This afternoon I read Bork's 1995 essay, "Hard Truths About the Culture War," which despite its age, is the best essay on the rot and decay of American culture I've ever read.
Read the whole thing, at the link.
Modern liberalism is most particularly a disease of our cultural elites, the people who control the institutions that manufacture or disseminate ideas, attitudes, and symbols-universities, some churches, Hollywood, the national press (print and electronic), much of the congressional Democratic party and some of the congressional Republicans as well, large sections of the judiciary, foundation staffs, and almost all the "public interest" organizations that exercise a profound if largely unseen effect on public policy. So pervasive is the influence of those who occupy the commanding heights of our culture that it is not entirely accurate to call the United States a majoritarian democracy. The elites of modern liberalism do not win all the battles, but despite their relatively small numbers, they win more than their share and move the culture always in one direction ....
What we are seeing in modern liberalism is the ultimate triumph of the New Left of the 1960s - the New Left that collapsed as a unified political movement and splintered into a multitude of intense, single-issue groups. We now have, to name but a few, radical feminists, black extremists, animal rights groups, radical environmentalists, activist homosexual groups, multiculturalists, People for the American Way, Planned Parenthood, the American Civil Liberties Union, and many more. In a real sense, however, the New Left did not collapse. Each of its splinters pursues a leftist agenda, but there is no publicly announced overarching philosophy that enables people to see easily that the separate groups and causes add up to a general radical left philosophy. The groups support one another and come together easily on many issues. In that sense, the splintering of the New Left made it less visible and therefore more powerful, its goals more attainable, than ever before.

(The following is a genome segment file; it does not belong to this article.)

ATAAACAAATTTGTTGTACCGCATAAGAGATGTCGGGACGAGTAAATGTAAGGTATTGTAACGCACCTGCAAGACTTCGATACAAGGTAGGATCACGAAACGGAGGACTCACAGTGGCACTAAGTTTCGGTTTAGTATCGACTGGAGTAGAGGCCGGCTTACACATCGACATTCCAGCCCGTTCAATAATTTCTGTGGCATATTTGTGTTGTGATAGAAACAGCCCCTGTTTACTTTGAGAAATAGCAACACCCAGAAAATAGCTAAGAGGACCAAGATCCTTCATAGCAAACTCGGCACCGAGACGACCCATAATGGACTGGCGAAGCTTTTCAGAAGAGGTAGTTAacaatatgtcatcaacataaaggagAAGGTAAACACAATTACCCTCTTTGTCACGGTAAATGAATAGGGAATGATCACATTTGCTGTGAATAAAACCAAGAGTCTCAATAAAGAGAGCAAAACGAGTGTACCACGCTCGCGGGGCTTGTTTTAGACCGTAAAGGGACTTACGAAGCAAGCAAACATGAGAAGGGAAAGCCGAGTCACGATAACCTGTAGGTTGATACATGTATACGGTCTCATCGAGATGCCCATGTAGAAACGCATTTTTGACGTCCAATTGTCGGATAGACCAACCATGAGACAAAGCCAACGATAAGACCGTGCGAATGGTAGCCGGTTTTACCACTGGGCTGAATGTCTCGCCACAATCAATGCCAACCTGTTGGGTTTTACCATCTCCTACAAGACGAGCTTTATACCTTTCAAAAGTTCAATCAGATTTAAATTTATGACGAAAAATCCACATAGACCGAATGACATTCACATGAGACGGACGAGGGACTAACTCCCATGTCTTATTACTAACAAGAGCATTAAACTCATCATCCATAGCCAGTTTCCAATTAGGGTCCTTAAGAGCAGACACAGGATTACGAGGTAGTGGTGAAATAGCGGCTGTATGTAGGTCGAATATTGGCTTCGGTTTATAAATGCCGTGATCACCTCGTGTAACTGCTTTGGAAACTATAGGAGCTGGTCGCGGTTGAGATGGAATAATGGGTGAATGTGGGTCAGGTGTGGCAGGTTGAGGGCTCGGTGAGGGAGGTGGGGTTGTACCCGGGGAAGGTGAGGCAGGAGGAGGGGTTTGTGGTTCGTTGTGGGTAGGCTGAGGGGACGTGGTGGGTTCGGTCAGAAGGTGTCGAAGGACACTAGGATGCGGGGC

In their final stages, radical egalitarianism becomes tyranny and radical individualism descends into hedonism. These translate as bread and circuses. Government grows larger and more intrusive in order to direct the distribution of goods and services in an ever more equal fashion, while people are diverted, led to believe that their freedoms are increasing, by a great variety of entertainments featuring violence and sex ...
The groups mentioned by Bork as "splintering into a multitude of intense, single-issue groups" are almost the complete roster of organizations composing the Obama administration's hard left-wing coalition called "Unity '09."
Bork was not optimistic in 1995, at the time of the essay's publication, of stanching the left's destruction of American culture. Yet the early backlash to the administration in tea parties and public opinion is certainly an encouraging sign for those hoping to reverse the bleak future promised by the radical left's culture warriors who have have seen the culmination of power in this administration.